National News

Antitrust Probe Against Google Launched by Missouri Attorney General #o4anews #Google #Missouri

Share on FacebookTweet about this on TwitterShare on Google+Print this pageEmail this to someone

Mr Americana, Overpasses News Desk
November 14th, 2017

Missouri’s attorney-general did something that’s been overdue for years.

Google was not at all shy about publicly stating it would discriminate against conservative websites in 2014, hiding those websites from their search engine results. It was literally a case of comply or die for many websites.

So, the attorney-general of Missouri announced a wide-ranging antitrust investigation into Google.

Financial Times reports Missouri’s AG, Josh Hawley, said his office had issued a subpoena stemming from an investigation into the company’s business practices. The case is focused on the data that Google collects about its users, and whether it complies with the state’s laws in collecting, using and disclosing the information.

The Missouri investigation could once and for all prove that Google misappropriates content from other websites and manipulates its search results to favor its own services and blatantly discriminates against non-globalist, non-communist websites.

The case comes in the wake of a €2.42bn fine from the European Commission earlier this year over a complaint that Google unfairly promotes its own shopping search results. But Google has been free of antitrust pressure in its home market since 2013, when the Federal Trade Commission dropped an investigation into whether it manipulated search results.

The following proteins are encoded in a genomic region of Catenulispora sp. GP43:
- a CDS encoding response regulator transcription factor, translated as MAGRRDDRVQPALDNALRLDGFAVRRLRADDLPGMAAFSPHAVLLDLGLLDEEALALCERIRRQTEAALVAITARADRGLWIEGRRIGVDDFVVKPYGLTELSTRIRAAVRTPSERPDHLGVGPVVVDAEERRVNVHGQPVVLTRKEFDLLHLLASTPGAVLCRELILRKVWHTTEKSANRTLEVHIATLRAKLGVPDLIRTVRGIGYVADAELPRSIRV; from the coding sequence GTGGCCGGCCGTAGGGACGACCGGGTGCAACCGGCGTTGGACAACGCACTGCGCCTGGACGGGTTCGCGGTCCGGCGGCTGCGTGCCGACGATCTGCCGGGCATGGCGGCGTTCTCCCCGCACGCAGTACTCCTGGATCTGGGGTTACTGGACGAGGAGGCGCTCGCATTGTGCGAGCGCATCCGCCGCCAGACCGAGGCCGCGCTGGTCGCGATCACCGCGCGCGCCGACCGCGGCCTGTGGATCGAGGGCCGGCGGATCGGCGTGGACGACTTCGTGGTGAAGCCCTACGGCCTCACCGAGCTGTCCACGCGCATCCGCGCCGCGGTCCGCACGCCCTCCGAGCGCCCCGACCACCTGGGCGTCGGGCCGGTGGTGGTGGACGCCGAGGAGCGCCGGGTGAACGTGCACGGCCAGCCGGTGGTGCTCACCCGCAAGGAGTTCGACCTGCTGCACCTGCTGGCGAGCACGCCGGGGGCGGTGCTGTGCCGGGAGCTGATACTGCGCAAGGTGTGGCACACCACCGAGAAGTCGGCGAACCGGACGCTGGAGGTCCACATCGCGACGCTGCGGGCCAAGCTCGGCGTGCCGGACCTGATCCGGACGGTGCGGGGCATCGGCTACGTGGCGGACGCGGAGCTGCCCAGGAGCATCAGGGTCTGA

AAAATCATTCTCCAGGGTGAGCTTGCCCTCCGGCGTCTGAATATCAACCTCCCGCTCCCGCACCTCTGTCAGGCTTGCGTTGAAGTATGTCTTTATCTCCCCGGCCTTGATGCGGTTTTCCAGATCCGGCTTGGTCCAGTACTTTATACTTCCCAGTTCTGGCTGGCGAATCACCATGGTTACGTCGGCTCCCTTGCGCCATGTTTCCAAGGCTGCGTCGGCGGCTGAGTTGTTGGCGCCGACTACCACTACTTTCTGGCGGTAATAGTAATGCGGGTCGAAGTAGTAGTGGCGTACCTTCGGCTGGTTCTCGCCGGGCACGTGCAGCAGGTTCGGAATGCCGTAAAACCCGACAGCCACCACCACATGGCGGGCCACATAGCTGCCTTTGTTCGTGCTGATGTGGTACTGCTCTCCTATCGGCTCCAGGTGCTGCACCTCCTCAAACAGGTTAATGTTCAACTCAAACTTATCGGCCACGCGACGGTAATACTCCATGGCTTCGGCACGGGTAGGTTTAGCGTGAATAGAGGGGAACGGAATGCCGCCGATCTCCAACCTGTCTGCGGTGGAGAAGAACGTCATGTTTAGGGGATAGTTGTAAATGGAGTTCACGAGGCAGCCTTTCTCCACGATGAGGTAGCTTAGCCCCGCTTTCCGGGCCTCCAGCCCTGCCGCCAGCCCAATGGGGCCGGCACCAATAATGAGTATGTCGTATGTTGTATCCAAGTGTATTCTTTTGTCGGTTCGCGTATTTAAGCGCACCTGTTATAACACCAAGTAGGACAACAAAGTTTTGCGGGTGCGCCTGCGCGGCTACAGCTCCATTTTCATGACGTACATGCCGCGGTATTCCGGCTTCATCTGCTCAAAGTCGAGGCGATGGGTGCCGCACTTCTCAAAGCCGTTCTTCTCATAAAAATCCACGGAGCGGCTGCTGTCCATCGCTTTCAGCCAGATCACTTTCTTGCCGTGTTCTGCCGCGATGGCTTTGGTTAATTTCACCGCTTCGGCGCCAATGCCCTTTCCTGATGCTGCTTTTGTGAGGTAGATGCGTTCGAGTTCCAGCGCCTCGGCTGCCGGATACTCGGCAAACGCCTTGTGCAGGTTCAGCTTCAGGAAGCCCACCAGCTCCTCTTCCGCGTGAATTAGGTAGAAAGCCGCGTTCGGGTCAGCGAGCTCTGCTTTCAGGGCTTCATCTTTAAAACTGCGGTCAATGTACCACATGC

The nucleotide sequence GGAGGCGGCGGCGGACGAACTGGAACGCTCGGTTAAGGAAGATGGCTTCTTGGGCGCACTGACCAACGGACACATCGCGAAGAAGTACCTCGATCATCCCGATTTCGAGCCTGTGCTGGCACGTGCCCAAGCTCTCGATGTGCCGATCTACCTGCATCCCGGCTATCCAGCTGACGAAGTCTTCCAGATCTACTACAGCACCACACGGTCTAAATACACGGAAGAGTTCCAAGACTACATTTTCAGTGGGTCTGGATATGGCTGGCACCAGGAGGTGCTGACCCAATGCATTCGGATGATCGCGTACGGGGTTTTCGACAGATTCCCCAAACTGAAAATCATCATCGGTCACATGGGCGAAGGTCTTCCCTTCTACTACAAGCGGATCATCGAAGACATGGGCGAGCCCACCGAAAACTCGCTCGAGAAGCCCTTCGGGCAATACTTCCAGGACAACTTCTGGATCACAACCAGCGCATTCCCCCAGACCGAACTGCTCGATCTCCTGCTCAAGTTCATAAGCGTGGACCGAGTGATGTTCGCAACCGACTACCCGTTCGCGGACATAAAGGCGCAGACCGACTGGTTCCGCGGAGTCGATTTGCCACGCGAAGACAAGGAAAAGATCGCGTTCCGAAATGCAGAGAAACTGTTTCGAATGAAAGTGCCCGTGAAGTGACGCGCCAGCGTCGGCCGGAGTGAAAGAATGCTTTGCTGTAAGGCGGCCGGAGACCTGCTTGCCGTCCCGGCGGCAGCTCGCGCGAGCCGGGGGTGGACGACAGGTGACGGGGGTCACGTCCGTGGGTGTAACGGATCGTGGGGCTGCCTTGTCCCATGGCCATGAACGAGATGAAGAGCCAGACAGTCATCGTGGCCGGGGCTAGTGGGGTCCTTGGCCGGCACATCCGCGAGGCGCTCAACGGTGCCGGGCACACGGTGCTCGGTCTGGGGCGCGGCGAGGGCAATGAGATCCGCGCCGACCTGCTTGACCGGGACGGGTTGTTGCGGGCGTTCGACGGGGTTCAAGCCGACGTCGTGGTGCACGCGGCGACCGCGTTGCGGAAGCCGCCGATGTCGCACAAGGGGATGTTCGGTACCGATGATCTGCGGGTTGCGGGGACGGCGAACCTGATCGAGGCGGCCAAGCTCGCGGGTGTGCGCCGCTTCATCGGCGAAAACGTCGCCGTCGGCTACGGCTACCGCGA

In a statement, Mr Hawley said: “There is strong reason to believe that Google has not been acting with the best interest of Missourians in mind.”

Google has faced concerted regulatory action from state attorneys-general before, though not over competition questions.

Several states challenged the company over claims its advertising system was used to promote illegal and counterfeit drugs, and the company paid a fine to a number of states after it admitted to using its Streetview service to illicitly collect wifi data from homes it passed.

Google said it had not yet received the subpoena, but added: “We have strong privacy protections in place for our users and continue to operate in a highly competitive and dynamic environment.”

Tell us what you think in comments below!
For other important news,CLICK HERE

Share on FacebookTweet about this on TwitterShare on Google+Print this pageEmail this to someone